Don’t sit on ideas and plans. Either implement, or discard them quickly.”


Jorge Moll is a renowned medical professional that received his MD from The Federal University of Rio De Janeiro, Brazil in 1994. By 1998, Dr. Moll completed his medical residency in Neurology at the same university. Afterwards, Moll decided to further his education by receiving his Ph.D. in Experimental Pathophysiology from São Paulo University in 2004.

Currently, Jorge Moll resides as President, Senior Researcher, and Board Member of D’Or Institute of Research and Education (IDOR). Inclusively, Moll is the Founder and head of the Cognitive & Behavioral Neuroscience Unit (CBNU) and Neuroinformatics Workgroup IDOR, located in Rio De Janeiro, Brazil.

Where did the idea for IDOR come from?

The dream and vision to foster world class research, education and healthcare innovation in Brazil.

What does your typical day look like and how do you make it productive?

Lots of meetings, but with many different people and covering a wide range of topics. That includes young students and researchers, staff members, business associates, scientists and entrepreneurs from different organizations. Collaboration and free exchange of ideas is fundamental.

How do you bring ideas to life?

Ideas abound. The difficult thing is to select the best candidates, discuss them as with others, drop many of these (or save for later) and pick the ones that can be converted in some kind of action plan. Then work cooperatively.

What’s one trend that excites you?

Artificial intelligence and cognitive systems, and how machines and brains are going to work together. Regenerative medicine and gene therapy is another very hot topic.

What is one habit of yours that makes you more productive as an entrepreneur?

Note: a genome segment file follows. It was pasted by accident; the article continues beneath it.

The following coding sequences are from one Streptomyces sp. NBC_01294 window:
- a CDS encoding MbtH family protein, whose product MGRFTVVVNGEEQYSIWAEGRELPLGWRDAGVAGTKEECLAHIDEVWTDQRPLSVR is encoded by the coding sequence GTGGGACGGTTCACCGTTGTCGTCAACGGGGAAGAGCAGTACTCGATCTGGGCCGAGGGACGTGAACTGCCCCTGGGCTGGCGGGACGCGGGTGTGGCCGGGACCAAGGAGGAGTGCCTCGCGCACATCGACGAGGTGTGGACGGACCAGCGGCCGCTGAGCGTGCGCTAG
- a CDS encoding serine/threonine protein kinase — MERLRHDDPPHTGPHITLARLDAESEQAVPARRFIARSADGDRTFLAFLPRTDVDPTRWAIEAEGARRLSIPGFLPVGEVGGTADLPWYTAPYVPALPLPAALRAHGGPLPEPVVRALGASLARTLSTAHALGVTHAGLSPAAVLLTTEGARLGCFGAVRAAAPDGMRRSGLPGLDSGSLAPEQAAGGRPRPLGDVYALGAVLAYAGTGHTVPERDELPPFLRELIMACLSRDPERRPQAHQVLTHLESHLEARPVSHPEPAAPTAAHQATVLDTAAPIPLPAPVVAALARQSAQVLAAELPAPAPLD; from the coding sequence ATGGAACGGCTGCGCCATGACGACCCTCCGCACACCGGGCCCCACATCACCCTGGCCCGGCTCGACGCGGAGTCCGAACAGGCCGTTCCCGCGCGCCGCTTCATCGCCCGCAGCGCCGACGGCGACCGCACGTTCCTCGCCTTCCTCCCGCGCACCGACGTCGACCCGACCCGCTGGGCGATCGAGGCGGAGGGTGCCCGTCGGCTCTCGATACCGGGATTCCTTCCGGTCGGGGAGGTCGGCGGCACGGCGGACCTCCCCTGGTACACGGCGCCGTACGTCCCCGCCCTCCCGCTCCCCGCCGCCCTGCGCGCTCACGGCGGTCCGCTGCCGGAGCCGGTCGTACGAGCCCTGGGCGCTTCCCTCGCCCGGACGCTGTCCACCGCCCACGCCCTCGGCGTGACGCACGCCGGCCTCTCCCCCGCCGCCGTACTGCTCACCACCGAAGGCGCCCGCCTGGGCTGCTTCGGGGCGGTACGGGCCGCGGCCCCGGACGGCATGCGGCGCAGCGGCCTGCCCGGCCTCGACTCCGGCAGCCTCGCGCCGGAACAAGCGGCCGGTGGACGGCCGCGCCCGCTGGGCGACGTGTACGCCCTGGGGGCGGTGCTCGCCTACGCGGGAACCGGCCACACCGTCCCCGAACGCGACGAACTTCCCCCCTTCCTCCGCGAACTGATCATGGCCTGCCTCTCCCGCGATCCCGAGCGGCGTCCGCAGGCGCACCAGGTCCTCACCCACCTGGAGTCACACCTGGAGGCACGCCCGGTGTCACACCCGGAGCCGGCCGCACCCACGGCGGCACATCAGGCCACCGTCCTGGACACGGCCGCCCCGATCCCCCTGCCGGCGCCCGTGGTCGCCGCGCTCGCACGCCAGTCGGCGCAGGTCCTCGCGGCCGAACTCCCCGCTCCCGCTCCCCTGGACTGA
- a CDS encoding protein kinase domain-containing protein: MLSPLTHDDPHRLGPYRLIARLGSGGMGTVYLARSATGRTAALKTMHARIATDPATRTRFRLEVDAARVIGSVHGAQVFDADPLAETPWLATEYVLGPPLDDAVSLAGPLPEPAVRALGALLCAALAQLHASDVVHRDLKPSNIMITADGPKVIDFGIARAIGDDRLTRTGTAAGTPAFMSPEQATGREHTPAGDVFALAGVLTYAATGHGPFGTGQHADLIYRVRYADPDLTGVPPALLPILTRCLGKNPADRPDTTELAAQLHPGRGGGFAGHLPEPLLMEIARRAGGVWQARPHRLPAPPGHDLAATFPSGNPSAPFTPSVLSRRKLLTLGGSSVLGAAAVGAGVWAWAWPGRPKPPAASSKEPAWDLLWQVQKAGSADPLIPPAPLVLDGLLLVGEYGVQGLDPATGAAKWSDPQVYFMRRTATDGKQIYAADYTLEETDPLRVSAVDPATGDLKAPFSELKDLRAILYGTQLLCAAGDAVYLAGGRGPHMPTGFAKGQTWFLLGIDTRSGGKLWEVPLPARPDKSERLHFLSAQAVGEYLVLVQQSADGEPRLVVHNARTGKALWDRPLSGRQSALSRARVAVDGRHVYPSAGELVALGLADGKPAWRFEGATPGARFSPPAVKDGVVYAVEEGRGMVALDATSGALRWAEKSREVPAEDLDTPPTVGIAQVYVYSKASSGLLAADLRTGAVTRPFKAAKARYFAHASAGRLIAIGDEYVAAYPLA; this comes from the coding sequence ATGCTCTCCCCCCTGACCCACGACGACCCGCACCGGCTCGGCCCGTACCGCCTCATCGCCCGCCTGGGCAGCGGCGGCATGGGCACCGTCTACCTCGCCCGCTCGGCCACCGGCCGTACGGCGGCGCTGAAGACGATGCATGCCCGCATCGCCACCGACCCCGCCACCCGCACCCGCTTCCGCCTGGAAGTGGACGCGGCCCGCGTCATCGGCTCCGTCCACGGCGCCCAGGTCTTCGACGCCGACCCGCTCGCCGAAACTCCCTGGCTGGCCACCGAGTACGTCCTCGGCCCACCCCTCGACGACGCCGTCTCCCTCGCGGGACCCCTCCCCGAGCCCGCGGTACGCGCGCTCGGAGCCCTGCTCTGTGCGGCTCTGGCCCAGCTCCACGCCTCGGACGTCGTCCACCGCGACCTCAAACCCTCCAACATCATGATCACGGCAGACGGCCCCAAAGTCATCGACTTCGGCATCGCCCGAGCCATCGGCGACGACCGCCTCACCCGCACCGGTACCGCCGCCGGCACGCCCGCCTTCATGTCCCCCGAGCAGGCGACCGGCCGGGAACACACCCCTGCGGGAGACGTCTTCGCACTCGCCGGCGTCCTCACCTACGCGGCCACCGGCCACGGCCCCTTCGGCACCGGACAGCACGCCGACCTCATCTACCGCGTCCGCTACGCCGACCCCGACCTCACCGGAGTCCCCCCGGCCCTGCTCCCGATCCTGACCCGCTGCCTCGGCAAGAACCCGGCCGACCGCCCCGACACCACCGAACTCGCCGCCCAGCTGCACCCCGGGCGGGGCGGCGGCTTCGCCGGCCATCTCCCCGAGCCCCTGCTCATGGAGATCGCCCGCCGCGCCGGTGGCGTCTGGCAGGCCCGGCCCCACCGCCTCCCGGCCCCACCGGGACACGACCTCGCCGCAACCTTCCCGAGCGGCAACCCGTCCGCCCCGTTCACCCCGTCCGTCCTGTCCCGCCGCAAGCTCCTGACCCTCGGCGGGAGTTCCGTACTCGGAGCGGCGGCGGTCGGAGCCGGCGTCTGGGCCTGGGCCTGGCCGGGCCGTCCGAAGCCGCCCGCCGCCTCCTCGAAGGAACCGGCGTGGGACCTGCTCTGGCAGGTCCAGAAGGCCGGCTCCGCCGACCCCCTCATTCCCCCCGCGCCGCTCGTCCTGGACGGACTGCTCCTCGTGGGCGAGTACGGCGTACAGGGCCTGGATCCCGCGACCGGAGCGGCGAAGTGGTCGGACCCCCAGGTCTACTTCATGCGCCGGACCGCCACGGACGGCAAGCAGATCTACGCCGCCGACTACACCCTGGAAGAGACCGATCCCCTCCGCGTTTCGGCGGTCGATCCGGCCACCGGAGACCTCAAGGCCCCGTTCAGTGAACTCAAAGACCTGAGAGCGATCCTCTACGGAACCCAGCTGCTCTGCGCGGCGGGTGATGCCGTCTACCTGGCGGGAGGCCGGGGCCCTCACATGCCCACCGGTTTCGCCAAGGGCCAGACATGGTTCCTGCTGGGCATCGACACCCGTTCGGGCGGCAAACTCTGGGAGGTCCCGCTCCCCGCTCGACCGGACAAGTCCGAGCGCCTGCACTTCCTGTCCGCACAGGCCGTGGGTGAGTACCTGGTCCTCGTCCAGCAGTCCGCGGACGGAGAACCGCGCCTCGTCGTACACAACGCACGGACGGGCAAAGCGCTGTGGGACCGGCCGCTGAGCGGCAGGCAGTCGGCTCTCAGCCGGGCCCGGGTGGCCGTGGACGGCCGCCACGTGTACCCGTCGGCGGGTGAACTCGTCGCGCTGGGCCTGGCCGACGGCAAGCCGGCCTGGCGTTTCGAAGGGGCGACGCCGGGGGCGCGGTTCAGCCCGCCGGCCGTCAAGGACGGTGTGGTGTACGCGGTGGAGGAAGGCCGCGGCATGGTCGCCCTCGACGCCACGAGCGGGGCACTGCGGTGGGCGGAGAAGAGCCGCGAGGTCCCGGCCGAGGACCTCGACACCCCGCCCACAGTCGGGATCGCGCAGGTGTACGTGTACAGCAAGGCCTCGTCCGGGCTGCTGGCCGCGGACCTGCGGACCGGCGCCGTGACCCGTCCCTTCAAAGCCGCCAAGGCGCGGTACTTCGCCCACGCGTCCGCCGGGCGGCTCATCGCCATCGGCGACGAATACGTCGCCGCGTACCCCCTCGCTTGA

Being open, transparent and nimble.

What advice would you give your younger self?

Don’t sit on ideas and plans. Either implement, or discard them quickly.

Tell us something that’s true that almost nobody agrees with you on.

I think that innovative science is being dramatically hampered by current publication and carreer pathways in both academia and industry. We need new models to address big challenges, which allow pursuing long-term, high risk projects.

As an entrepreneur, what is the one thing you do over and over and recommend everyone else do?

Don’t do things over and over. Always question your model.

What is one strategy that has helped you grow your business?

Having a deep belief that we can change our reality, do interesting things that can impact positively on other’s lives and institutions.

What is one failure you had as an entrepreneur, and how did you overcome it?

Running a research institute, not a for-profit-company, I have experienced failure in different ways. Basically, not obtaining the expected results, or taking too long. There is no recipe, but I think that repurposing strategies and people’s duties according to their capacities and needs can be quite helpful.

What is one business idea that you’re willing to give away to our readers?

A company that addresses simple needs of people to make their lives easier when coming into a hospital, in a consumer-friendly manner, would be very welcome.

What is the best $100 you recently spent? What and why?

The last? Mmmm. For my kids, some Netflix series. They love it. For my little girl, little figures and lego, she really enjoys. Professionally, a couple of new web domains to shelter a new NGO idea I’ve been incubating.

What is one piece of software or a web service that helps you be productive? How do you use it?

Evernote and Trello are very helpful. Love them.

What is the one book that you recommend our community should read and why?

The incredibly long Exegesis, by P.K. Dick.

What is your favorite quote?

One I like is Da Vinci’s “Simplicity is the ultimate sophistication”.

Key Learning

  • Making progress involves entertaining and quickly discarding ideas.
  • The world needs better models to foster disruptive science and applications.
  • Achieving social impact and success requires persistence and true commitment.
  • Don’t sit on ideals or plans. Either act on them, share or discard quickly.